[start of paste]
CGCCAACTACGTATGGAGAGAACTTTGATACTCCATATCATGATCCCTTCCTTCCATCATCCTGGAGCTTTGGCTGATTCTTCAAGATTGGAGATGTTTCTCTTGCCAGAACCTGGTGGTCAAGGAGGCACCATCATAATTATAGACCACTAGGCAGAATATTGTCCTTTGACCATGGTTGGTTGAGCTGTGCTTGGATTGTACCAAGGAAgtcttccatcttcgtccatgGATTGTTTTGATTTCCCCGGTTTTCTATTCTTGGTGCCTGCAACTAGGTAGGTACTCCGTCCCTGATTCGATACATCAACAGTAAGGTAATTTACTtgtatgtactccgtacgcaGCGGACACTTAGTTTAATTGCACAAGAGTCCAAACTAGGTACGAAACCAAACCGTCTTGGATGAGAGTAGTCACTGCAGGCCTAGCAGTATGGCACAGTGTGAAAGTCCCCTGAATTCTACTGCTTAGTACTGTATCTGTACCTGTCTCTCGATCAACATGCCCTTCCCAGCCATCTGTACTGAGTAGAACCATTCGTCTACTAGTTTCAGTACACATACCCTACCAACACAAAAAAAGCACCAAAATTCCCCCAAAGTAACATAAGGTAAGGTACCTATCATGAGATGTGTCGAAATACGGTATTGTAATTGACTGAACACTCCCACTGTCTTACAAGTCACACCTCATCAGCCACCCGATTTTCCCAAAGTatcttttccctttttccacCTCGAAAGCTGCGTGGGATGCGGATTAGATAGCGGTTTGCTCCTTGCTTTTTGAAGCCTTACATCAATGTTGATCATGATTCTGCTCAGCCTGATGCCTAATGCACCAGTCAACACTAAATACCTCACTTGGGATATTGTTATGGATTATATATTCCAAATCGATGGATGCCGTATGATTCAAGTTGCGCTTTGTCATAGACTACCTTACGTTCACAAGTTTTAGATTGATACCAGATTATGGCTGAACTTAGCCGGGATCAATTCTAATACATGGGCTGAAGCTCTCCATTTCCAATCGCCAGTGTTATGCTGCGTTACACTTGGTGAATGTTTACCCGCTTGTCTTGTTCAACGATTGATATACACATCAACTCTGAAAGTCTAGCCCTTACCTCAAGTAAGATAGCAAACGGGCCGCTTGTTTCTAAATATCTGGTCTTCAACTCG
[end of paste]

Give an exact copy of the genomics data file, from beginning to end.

CGCCAACTACGTATGGAGAGAACTTTGATACTCCATATCATGATCCCTTCCTTCCATCATCCTGGAGCTTTGGCTGATTCTTCAAGATTGGAGATGTTTCTCTTGCCAGAACCTGGTGGTCAAGGAGGCACCATCATAATTATAGACCACTAGGCAGAATATTGTCCTTTGACCATGGTTGGTTGAGCTGTGCTTGGATTGTACCAAGGAAgtcttccatcttcgtccatgGATTGTTTTGATTTCCCCGGTTTTCTATTCTTGGTGCCTGCAACTAGGTAGGTACTCCGTCCCTGATTCGATACATCAACAGTAAGGTAATTTACTtgtatgtactccgtacgcaGCGGACACTTAGTTTAATTGCACAAGAGTCCAAACTAGGTACGAAACCAAACCGTCTTGGATGAGAGTAGTCACTGCAGGCCTAGCAGTATGGCACAGTGTGAAAGTCCCCTGAATTCTACTGCTTAGTACTGTATCTGTACCTGTCTCTCGATCAACATGCCCTTCCCAGCCATCTGTACTGAGTAGAACCATTCGTCTACTAGTTTCAGTACACATACCCTACCAACACAAAAAAAGCACCAAAATTCCCCCAAAGTAACATAAGGTAAGGTACCTATCATGAGATGTGTCGAAATACGGTATTGTAATTGACTGAACACTCCCACTGTCTTACAAGTCACACCTCATCAGCCACCCGATTTTCCCAAAGTatcttttccctttttccacCTCGAAAGCTGCGTGGGATGCGGATTAGATAGCGGTTTGCTCCTTGCTTTTTGAAGCCTTACATCAATGTTGATCATGATTCTGCTCAGCCTGATGCCTAATGCACCAGTCAACACTAAATACCTCACTTGGGATATTGTTATGGATTATATATTCCAAATCGATGGATGCCGTATGATTCAAGTTGCGCTTTGTCATAGACTACCTTACGTTCACAAGTTTTAGATTGATACCAGATTATGGCTGAACTTAGCCGGGATCAATTCTAATACATGGGCTGAAGCTCTCCATTTCCAATCGCCAGTGTTATGCTGCGTTACACTTGGTGAATGTTTACCCGCTTGTCTTGTTCAACGATTGATATACACATCAACTCTGAAAGTCTAGCCCTTACCTCAAGTAAGATAGCAAACGGGCCGCTTGTTTCTAAATATCTGGTCTTCAACTCG